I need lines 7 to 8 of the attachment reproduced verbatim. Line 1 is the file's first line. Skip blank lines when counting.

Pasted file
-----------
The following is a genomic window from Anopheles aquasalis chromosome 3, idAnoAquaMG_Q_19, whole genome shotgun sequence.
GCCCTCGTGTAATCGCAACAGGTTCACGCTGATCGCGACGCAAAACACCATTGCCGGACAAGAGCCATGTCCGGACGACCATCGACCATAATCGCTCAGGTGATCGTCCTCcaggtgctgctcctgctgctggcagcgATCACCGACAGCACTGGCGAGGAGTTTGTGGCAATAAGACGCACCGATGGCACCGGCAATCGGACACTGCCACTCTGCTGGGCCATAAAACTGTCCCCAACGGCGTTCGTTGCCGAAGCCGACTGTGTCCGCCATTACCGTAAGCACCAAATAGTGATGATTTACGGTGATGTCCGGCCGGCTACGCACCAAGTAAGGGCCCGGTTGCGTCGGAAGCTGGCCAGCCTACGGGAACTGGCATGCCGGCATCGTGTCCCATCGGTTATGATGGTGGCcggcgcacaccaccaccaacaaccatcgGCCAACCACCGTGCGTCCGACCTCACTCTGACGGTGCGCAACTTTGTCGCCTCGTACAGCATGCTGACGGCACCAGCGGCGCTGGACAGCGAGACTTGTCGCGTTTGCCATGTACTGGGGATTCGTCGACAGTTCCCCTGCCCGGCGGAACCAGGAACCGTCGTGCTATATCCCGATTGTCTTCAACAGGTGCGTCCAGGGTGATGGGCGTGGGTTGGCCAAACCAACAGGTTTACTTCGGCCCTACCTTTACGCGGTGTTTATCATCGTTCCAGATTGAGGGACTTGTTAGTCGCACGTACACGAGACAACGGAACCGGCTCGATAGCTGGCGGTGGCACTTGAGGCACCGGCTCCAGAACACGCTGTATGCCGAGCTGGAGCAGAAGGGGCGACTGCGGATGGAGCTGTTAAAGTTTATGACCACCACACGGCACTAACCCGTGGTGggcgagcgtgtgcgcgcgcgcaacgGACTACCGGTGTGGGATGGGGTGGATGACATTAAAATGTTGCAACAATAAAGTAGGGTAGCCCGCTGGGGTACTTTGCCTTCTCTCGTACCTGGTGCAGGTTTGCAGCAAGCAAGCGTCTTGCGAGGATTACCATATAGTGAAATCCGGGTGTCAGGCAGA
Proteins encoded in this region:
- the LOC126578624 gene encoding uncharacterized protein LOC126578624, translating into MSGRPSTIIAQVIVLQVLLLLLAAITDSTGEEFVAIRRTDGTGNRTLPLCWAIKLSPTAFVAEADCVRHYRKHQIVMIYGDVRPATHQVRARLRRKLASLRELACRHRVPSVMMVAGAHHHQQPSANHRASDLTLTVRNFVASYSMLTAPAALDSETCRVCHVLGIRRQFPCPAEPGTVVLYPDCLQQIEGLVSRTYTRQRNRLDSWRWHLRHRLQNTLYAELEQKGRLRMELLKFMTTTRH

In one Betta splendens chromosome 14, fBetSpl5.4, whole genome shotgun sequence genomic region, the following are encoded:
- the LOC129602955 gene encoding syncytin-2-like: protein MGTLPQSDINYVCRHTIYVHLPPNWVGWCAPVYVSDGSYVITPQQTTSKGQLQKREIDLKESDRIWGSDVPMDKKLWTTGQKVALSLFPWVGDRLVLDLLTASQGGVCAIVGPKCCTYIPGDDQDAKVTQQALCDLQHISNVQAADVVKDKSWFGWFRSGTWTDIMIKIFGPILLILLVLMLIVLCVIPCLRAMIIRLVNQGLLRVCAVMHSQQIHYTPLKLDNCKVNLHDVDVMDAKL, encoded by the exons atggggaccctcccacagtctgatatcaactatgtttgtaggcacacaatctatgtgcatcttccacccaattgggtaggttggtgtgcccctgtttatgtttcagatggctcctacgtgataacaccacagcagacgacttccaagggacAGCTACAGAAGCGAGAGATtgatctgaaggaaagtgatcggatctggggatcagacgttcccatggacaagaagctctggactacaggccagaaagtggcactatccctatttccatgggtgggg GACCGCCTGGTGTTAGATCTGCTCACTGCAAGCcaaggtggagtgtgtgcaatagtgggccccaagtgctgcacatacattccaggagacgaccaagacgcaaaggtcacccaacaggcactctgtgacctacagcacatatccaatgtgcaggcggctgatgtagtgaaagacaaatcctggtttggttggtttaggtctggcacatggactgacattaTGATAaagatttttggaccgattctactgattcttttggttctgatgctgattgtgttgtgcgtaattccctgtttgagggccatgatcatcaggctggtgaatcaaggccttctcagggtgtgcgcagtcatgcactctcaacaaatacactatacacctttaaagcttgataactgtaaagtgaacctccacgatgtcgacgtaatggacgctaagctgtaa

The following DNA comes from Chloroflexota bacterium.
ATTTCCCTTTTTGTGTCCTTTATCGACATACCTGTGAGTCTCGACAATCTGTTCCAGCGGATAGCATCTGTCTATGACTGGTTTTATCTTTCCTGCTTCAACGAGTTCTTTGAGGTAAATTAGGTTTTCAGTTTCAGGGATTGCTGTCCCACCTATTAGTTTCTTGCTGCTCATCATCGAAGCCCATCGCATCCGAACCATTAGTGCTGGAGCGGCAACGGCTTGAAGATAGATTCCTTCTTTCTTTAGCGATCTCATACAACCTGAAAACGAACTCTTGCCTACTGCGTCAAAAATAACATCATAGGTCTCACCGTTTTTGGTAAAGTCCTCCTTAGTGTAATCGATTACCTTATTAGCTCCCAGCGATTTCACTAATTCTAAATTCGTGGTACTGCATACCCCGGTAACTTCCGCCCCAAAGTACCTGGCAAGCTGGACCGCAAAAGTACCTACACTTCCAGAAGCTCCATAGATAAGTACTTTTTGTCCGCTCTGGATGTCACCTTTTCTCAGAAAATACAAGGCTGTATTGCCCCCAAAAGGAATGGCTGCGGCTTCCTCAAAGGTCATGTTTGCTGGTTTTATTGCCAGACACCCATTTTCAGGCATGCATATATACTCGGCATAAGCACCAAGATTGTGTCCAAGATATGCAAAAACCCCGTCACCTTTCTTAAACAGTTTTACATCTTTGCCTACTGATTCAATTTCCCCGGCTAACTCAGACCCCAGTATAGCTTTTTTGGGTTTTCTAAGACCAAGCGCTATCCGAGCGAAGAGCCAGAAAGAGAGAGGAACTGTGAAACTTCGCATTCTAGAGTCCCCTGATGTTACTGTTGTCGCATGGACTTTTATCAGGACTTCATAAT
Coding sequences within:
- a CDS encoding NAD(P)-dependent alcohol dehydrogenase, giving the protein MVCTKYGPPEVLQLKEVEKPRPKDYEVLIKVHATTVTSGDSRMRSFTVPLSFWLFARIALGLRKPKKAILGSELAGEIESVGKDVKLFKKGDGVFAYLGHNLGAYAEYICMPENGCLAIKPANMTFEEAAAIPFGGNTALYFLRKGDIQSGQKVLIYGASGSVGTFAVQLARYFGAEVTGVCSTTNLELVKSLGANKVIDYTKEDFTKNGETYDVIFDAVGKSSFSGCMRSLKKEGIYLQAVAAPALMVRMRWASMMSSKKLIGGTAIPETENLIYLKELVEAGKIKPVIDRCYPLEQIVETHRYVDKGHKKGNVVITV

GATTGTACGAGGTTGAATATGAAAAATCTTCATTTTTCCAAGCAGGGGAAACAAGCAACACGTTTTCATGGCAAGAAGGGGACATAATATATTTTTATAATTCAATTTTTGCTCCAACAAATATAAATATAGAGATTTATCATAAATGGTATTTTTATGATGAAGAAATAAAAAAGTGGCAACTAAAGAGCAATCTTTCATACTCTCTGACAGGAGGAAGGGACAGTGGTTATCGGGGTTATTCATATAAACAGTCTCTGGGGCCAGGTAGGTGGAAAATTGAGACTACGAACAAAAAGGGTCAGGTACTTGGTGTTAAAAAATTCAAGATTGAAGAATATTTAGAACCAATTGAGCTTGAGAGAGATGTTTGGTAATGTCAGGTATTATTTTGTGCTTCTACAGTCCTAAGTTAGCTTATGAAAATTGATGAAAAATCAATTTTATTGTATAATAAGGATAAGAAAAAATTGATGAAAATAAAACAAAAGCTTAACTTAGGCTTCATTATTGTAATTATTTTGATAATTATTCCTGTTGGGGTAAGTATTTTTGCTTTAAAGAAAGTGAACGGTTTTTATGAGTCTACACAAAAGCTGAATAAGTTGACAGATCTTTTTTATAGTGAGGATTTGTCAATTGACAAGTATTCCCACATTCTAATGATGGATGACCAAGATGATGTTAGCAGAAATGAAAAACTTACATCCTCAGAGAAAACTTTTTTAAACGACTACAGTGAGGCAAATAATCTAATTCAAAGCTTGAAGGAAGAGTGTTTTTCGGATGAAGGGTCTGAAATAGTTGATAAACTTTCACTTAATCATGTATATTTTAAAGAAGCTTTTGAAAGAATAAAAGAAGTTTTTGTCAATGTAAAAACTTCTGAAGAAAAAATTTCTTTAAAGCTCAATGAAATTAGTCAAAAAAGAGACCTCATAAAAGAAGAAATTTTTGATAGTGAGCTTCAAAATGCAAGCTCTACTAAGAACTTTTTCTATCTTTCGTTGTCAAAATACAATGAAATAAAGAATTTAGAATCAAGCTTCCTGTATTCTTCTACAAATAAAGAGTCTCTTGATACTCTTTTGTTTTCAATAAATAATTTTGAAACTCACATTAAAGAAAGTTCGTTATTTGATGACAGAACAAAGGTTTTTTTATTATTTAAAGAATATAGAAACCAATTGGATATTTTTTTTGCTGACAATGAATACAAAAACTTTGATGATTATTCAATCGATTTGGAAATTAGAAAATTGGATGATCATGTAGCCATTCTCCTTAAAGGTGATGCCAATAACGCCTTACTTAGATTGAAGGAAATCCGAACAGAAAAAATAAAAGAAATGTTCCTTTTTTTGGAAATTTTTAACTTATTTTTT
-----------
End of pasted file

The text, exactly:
The following DNA comes from Chloroflexota bacterium.
ATTTCCCTTTTTGTGTCCTTTATCGACATACCTGTGAGTCTCGACAATCTGTTCCAGCGGATAGCATCTGTCTATGACTGGTTTTATCTTTCCTGCTTCAACGAGTTCTTTGAGGTAAATTAGGTTTTCAGTTTCAGGGATTGCTGTCCCACCTATTAGTTTCTTGCTGCTCATCATCGAAGCCCATCGCATCCGAACCATTAGTGCTGGAGCGGCAACGGCTTGAAGATAGATTCCTTCTTTCTTTAGCGATCTCATACAACCTGAAAACGAACTCTTGCCTACTGCGTCAAAAATAACATCATAGGTCTCACCGTTTTTGGTAAAGTCCTCCTTAGTGTAATCGATTACCTTATTAGCTCCCAGCGATTTCACTAATTCTAAATTCGTGGTACTGCATACCCCGGTAACTTCCGCCCCAAAGTACCTGGCAAGCTGGACCGCAAAAGTACCTACACTTCCAGAAGCTCCATAGATAAGTACTTTTTGTCCGCTCTGGATGTCACCTTTTCTCAGAAAATACAAGGCTGTATTGCCCCCAAAAGGAATGGCTGCGGCTTCCTCAAAGGTCATGTTTGCTGGTTTTATTGCCAGACACCCATTTTCAGGCATGCATATATACTCGGCATAAGCACCAAGATTGTGTCCAAGATATGCAAAAACCCCGTCACCTTTCTTAAACAGTTTTACATCTTTGCCTACTGATTCAATTTCCCCGGCTAACTCAGACCCCAGTATAGCTTTTTTGGGTTTTCTAAGACCAAGCGCTATCCGAGCGAAGAGCCAGAAAGAGAGAGGAACTGTGAAACTTCGCATTCTAGAGTCCCCTGATGTTACTGTTGTCGCATGGACTTTTATCAGGACTTCATAAT